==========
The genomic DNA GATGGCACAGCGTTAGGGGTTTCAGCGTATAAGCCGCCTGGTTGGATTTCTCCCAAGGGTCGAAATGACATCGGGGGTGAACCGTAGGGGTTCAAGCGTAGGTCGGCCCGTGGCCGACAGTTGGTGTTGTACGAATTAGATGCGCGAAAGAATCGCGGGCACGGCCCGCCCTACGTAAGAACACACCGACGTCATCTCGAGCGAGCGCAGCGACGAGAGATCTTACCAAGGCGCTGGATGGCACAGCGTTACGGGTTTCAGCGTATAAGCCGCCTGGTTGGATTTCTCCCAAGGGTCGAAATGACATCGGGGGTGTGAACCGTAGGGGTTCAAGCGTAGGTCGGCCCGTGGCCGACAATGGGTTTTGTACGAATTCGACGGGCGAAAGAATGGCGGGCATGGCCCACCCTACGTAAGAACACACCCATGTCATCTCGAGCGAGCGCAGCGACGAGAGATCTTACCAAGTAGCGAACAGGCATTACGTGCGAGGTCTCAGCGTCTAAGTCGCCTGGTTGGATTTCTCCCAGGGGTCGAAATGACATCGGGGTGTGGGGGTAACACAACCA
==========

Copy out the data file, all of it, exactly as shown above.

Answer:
The genomic DNA GATGGCACAGCGTTAGGGGTTTCAGCGTATAAGCCGCCTGGTTGGATTTCTCCCAAGGGTCGAAATGACATCGGGGGTGAACCGTAGGGGTTCAAGCGTAGGTCGGCCCGTGGCCGACAGTTGGTGTTGTACGAATTAGATGCGCGAAAGAATCGCGGGCACGGCCCGCCCTACGTAAGAACACACCGACGTCATCTCGAGCGAGCGCAGCGACGAGAGATCTTACCAAGGCGCTGGATGGCACAGCGTTACGGGTTTCAGCGTATAAGCCGCCTGGTTGGATTTCTCCCAAGGGTCGAAATGACATCGGGGGTGTGAACCGTAGGGGTTCAAGCGTAGGTCGGCCCGTGGCCGACAATGGGTTTTGTACGAATTCGACGGGCGAAAGAATGGCGGGCATGGCCCACCCTACGTAAGAACACACCCATGTCATCTCGAGCGAGCGCAGCGACGAGAGATCTTACCAAGTAGCGAACAGGCATTACGTGCGAGGTCTCAGCGTCTAAGTCGCCTGGTTGGATTTCTCCCAGGGGTCGAAATGACATCGGGGTGTGGGGGTAACACAACCA